But then the other day, the exact same thing happened to Linux, though at first I thought it was because I still have two sound cards in my computer (I have an Audigy 2 Platinum and the onboard sound) only because of having these weird sound issues in Windows 7.

I can only think that it somehow is initializing the sound wrongly when it first loads up, but then it does that same initializing when it is rebooted.

This SHOULD be a show stopper, especially since it affects the multimedia capabilities of the OS.

Granted I've only tested it why my hardware, but it does do it with both sound cards.

The only other issue I've had with it, is that I have it installed on my Touchsmart with the multi-touch. For whatever reason it keeps randomly making the sound of hardware being removed. The only thing I can think of is that somehow the touchscreen is being initialized differently than it expects. The reason I am thinking that, is because depending on if you run Vista or Windows 7, the pci bus location of the touchscreen is different! (2:1:0 if I recall for vista, and 2:1:1 for 7) Only know this because I dual-boot Ubuntu on it.

These are things that people will notice. I don't know who would be running Chkdsk from within Windows anyhow, I always run it from a boot disk.

Reply Score: 4

RE:
by OSGuy on Sun 9th Aug 2009 00:52 UTC in reply to "One show stopper...."
OSGuy Member since:
2006-01-01

I don't know who would be running Chkdsk from within Windows anyhow, I always run it from a boot disk.

Yeah same, hence my question above. Will that not explain than if it is a chipset incompatibility issue? If it is than we should get the same issue even when running it of the boot CD. This means it would be wise to keep your old Vista CD since it would be the only way to run chkdsk properly. Well you can do it with XP too but with Vista you get full NTFS support through the command shell + utilities such as bootrec that would fix your booting should a foreign boot loader corrupt your Windows boot loader. I used bootrec /rebuild (I think) or something like that to fix my laptop's Vista/7 loader.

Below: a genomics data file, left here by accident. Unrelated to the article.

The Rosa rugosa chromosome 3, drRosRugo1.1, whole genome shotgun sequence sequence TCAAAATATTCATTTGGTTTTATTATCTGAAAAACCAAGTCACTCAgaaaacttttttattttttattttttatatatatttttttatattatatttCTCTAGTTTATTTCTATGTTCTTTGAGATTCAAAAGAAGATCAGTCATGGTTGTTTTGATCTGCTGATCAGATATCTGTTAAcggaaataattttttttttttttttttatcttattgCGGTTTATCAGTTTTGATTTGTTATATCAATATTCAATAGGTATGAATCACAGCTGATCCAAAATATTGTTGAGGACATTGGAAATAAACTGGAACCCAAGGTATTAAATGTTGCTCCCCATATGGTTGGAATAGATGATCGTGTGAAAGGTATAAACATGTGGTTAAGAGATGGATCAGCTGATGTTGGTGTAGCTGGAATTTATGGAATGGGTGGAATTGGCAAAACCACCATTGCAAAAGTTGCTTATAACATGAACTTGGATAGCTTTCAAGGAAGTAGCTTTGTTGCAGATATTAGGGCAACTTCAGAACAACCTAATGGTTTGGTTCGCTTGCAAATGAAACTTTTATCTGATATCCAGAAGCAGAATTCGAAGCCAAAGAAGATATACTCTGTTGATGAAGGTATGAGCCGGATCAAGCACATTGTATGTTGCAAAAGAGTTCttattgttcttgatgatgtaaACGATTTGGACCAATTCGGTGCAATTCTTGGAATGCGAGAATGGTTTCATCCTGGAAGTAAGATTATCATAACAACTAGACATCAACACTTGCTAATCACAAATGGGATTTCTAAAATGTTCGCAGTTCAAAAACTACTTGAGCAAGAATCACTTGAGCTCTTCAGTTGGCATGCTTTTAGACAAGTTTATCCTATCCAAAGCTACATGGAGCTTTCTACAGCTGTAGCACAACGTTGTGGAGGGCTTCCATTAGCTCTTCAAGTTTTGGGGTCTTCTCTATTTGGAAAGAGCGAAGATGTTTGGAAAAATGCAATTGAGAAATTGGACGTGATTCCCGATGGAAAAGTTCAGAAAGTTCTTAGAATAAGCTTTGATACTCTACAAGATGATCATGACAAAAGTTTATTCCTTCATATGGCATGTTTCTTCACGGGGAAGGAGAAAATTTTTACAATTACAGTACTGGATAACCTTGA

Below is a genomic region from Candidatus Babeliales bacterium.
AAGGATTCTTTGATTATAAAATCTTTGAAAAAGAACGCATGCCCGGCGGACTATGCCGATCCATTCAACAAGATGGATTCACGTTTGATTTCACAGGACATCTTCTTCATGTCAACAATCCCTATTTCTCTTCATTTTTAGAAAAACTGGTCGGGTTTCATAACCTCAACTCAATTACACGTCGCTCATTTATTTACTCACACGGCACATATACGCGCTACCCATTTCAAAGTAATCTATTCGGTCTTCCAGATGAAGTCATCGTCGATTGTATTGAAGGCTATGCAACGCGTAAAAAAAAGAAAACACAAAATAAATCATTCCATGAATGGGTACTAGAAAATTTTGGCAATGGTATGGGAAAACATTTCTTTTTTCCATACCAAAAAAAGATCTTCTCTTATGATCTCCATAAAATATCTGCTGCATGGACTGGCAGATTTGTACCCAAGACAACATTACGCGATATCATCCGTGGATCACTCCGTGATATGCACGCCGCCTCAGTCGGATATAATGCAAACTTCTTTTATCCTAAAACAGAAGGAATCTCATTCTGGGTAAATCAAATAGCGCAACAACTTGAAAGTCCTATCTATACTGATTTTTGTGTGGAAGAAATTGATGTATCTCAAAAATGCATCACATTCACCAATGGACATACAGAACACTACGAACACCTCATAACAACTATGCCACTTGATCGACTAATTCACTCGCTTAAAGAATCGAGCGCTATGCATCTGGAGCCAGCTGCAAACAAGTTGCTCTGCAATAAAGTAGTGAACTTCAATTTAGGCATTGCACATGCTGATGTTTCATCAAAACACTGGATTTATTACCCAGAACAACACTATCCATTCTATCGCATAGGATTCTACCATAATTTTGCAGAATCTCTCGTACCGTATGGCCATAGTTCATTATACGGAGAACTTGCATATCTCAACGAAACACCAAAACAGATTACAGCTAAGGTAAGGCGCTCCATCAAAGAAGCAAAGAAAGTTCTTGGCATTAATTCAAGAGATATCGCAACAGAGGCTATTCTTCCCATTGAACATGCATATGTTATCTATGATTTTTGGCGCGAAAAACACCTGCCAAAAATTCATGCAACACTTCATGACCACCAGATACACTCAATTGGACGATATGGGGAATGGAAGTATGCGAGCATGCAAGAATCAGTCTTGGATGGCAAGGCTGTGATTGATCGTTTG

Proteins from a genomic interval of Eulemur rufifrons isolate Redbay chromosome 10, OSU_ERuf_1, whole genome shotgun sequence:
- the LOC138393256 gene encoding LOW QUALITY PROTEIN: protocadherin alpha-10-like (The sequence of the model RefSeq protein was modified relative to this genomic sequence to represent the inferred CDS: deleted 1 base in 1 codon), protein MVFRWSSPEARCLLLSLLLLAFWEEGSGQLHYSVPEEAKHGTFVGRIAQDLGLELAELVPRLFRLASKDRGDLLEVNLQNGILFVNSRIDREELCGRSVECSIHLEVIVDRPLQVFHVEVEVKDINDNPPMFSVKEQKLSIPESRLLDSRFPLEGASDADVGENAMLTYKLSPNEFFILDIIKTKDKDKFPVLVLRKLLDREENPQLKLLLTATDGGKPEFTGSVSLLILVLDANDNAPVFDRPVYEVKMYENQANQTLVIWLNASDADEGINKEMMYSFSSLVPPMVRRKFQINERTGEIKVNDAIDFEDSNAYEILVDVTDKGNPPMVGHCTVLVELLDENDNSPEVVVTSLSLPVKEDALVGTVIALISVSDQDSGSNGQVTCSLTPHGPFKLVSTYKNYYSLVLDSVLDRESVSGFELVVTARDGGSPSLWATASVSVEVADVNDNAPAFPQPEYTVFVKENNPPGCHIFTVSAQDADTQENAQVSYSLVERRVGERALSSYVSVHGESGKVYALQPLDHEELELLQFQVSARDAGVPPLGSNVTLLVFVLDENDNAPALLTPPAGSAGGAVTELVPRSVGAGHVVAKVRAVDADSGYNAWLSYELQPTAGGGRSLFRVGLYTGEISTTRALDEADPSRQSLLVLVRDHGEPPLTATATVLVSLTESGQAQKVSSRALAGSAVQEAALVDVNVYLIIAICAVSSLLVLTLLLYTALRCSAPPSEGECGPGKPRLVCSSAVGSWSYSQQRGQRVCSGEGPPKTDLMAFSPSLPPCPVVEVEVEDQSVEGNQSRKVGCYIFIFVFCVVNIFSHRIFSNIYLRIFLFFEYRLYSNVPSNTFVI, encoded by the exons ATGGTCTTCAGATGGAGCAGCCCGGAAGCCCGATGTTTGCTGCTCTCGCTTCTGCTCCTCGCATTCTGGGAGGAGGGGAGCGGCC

Edited 2009-08-09 00:59 UTC

Reply Score: 2

RE:
by Karitku on Sun 9th Aug 2009 08:23 UTC in reply to "RE: "
Karitku Member since:
2006-01-12

Sigh did you guys read the article? They improved chkdsk to USE memory to gain SPEED. Only bug is in those rare cases where this causes BSOD, AGAIN in all cases highly increased memory usage is INTENDED behavior.

And yes it happens in recorvery mode also because it's the same chkdsk.

Why would you want to run older tools that are slower if you wont be using machine anyway since you are suspecting it has HDD failure, there is no other reason to run chkdsk with /r.

If you have ever run chkdsk in server you know how much time it takes (days not hours) so I cheer Microsoft for improving such a rarely used tool.

Reply Score: 1

RE:
by Karitku on Sun 9th Aug 2009 18:36 UTC in reply to "One show stopper...."
Karitku Member since:
2006-01-12

Leech: OMG someone call Randall Kennedy there is another bug! And it's infesting like 0,1% users, call the Obama, call the Greenpeace. Also Puppet Walt Mossberg is reporting some other problems. http://www.youtube.com/watch?v=Xdn0AmdXsGg

Reply Score: 1

RE[2]:
by leech on Mon 10th Aug 2009 02:20 UTC in reply to "RE: "
leech Member since:
2006-01-10

Yeah, and I'm sure that there is only .1% of all people that use more than just stereo speakers....

Or for that matter there is only .1% people that use their computers as media centers. If that were the case, then I'm sure Microsoft would have never bothered developing the Windows Media Center.

Reply Score: 2

Mr Windows has more on the Win7 blog
by griffinme on Mon 10th Aug 2009 17:41 UTC
griffinme
Member since:
2005-11-09

http://blogs.msdn.com/e7/archive/2009/08/10/what-we-do-with-a-bug-r...

He talks about the process of bug tracking and how surprised he was at the reaction to his comments on a blog being news.

Reply Score: 1